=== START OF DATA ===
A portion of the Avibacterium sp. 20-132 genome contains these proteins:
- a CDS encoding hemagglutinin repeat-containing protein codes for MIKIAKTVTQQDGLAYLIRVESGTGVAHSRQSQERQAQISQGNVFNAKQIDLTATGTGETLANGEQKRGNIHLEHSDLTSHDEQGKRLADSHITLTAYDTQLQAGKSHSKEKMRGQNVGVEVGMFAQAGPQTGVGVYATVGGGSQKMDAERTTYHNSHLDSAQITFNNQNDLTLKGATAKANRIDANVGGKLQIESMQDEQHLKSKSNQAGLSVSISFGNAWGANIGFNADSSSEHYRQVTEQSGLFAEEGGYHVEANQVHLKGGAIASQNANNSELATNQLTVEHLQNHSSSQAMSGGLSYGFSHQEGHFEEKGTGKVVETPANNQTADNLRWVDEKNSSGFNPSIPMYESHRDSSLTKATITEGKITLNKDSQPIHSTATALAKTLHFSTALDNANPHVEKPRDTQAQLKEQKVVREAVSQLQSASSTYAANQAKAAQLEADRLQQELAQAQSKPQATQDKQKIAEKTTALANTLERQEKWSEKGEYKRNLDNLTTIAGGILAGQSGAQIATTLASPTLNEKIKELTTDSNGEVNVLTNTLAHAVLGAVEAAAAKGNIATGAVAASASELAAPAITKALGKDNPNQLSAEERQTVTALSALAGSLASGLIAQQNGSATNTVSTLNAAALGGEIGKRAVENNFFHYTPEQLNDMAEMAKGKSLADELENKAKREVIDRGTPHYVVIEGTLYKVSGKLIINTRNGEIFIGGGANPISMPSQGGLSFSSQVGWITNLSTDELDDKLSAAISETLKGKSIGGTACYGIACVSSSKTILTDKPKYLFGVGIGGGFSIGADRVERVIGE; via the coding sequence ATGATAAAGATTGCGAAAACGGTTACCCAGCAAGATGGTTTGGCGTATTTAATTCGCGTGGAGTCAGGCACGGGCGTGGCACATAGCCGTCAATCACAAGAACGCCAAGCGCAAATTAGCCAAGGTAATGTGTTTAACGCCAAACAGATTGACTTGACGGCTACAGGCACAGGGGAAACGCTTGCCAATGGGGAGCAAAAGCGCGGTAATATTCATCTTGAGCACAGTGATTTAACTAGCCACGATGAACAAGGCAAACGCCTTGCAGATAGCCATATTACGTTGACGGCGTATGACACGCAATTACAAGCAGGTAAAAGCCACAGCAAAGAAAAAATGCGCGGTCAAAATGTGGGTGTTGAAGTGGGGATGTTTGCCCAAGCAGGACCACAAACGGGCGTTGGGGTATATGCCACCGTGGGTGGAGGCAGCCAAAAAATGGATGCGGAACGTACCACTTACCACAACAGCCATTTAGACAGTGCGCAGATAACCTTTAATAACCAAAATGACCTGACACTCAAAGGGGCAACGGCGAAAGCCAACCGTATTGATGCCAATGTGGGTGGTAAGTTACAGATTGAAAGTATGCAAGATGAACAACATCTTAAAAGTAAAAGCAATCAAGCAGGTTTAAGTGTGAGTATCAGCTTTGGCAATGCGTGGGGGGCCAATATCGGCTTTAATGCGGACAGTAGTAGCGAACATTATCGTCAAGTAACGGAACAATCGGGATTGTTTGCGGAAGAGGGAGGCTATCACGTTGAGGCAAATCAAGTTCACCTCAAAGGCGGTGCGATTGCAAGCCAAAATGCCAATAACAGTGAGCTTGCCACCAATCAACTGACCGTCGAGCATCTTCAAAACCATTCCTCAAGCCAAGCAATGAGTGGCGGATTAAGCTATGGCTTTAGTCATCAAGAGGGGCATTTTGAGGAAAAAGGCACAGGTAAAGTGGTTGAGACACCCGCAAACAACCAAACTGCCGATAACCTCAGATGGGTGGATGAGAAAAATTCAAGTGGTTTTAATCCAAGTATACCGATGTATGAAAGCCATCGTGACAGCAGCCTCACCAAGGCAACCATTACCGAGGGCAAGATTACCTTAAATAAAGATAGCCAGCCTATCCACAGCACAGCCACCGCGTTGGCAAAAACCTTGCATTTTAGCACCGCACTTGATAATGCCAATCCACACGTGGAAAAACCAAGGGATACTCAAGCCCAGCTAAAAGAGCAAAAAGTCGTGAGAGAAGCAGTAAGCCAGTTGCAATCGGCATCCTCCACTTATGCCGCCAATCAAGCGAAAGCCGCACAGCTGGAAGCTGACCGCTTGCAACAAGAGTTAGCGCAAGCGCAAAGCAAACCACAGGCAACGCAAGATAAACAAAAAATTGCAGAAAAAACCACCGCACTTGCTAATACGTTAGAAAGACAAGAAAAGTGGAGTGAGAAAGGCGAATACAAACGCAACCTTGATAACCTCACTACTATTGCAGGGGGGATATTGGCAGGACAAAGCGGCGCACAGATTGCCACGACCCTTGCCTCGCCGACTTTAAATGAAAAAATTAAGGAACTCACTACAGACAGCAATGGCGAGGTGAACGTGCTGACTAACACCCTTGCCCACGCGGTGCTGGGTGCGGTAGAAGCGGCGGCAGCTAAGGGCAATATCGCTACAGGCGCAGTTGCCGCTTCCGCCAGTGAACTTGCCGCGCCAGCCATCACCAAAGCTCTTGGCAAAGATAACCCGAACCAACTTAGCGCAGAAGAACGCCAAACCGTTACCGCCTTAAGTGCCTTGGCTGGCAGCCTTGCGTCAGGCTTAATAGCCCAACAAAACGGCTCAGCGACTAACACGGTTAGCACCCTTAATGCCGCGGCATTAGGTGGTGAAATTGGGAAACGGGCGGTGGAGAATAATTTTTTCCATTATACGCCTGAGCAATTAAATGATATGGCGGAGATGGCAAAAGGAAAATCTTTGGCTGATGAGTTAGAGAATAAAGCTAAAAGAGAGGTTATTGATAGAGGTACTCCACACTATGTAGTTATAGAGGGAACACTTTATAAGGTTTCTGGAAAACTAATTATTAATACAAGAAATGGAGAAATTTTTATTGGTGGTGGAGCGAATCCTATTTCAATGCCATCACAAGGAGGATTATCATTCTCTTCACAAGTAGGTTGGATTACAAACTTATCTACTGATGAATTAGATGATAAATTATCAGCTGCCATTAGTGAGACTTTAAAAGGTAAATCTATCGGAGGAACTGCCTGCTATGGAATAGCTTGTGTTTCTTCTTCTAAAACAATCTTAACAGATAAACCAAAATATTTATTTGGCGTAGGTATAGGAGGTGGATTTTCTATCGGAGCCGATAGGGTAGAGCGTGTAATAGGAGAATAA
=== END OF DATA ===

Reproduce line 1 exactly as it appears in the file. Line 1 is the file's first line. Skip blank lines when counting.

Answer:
A portion of the Avibacterium sp. 20-132 genome contains these proteins: